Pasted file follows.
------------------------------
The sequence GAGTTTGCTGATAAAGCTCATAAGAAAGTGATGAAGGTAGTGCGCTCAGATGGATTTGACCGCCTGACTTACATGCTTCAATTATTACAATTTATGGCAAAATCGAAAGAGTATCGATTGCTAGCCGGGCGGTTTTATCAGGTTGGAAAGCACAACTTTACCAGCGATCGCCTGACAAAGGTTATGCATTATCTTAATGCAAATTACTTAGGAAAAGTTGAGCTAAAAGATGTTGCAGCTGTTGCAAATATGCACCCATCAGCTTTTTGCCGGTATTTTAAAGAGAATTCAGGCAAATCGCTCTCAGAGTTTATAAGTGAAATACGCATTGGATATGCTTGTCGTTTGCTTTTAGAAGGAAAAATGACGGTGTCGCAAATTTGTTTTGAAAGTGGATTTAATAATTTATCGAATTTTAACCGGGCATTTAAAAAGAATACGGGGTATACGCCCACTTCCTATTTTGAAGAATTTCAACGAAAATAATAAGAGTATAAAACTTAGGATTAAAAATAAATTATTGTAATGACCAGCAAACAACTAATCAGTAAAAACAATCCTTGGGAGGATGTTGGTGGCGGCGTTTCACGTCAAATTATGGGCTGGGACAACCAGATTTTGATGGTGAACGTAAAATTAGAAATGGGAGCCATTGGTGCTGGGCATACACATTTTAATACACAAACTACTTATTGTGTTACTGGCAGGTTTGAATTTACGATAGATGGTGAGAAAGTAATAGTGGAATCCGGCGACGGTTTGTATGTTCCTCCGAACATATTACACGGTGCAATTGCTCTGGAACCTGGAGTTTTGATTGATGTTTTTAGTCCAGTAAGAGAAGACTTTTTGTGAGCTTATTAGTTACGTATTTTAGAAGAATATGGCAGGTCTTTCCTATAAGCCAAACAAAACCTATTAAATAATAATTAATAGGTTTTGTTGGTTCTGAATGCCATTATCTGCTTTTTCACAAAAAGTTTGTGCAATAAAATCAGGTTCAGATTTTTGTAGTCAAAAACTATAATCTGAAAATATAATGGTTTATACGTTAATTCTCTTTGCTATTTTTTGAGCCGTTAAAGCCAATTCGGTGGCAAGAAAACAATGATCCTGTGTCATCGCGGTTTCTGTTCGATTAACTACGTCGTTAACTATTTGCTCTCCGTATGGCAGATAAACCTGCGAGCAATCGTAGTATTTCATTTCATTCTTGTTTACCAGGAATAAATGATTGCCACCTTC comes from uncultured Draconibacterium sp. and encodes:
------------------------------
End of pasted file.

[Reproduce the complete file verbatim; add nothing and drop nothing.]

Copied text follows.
The sequence GAGTTTGCTGATAAAGCTCATAAGAAAGTGATGAAGGTAGTGCGCTCAGATGGATTTGACCGCCTGACTTACATGCTTCAATTATTACAATTTATGGCAAAATCGAAAGAGTATCGATTGCTAGCCGGGCGGTTTTATCAGGTTGGAAAGCACAACTTTACCAGCGATCGCCTGACAAAGGTTATGCATTATCTTAATGCAAATTACTTAGGAAAAGTTGAGCTAAAAGATGTTGCAGCTGTTGCAAATATGCACCCATCAGCTTTTTGCCGGTATTTTAAAGAGAATTCAGGCAAATCGCTCTCAGAGTTTATAAGTGAAATACGCATTGGATATGCTTGTCGTTTGCTTTTAGAAGGAAAAATGACGGTGTCGCAAATTTGTTTTGAAAGTGGATTTAATAATTTATCGAATTTTAACCGGGCATTTAAAAAGAATACGGGGTATACGCCCACTTCCTATTTTGAAGAATTTCAACGAAAATAATAAGAGTATAAAACTTAGGATTAAAAATAAATTATTGTAATGACCAGCAAACAACTAATCAGTAAAAACAATCCTTGGGAGGATGTTGGTGGCGGCGTTTCACGTCAAATTATGGGCTGGGACAACCAGATTTTGATGGTGAACGTAAAATTAGAAATGGGAGCCATTGGTGCTGGGCATACACATTTTAATACACAAACTACTTATTGTGTTACTGGCAGGTTTGAATTTACGATAGATGGTGAGAAAGTAATAGTGGAATCCGGCGACGGTTTGTATGTTCCTCCGAACATATTACACGGTGCAATTGCTCTGGAACCTGGAGTTTTGATTGATGTTTTTAGTCCAGTAAGAGAAGACTTTTTGTGAGCTTATTAGTTACGTATTTTAGAAGAATATGGCAGGTCTTTCCTATAAGCCAAACAAAACCTATTAAATAATAATTAATAGGTTTTGTTGGTTCTGAATGCCATTATCTGCTTTTTCACAAAAAGTTTGTGCAATAAAATCAGGTTCAGATTTTTGTAGTCAAAAACTATAATCTGAAAATATAATGGTTTATACGTTAATTCTCTTTGCTATTTTTTGAGCCGTTAAAGCCAATTCGGTGGCAAGAAAACAATGATCCTGTGTCATCGCGGTTTCTGTTCGATTAACTACGTCGTTAACTATTTGCTCTCCGTATGGCAGATAAACCTGCGAGCAATCGTAGTATTTCATTTCATTCTTGTTTACCAGGAATAAATGATTGCCACCTTC comes from uncultured Draconibacterium sp. and encodes: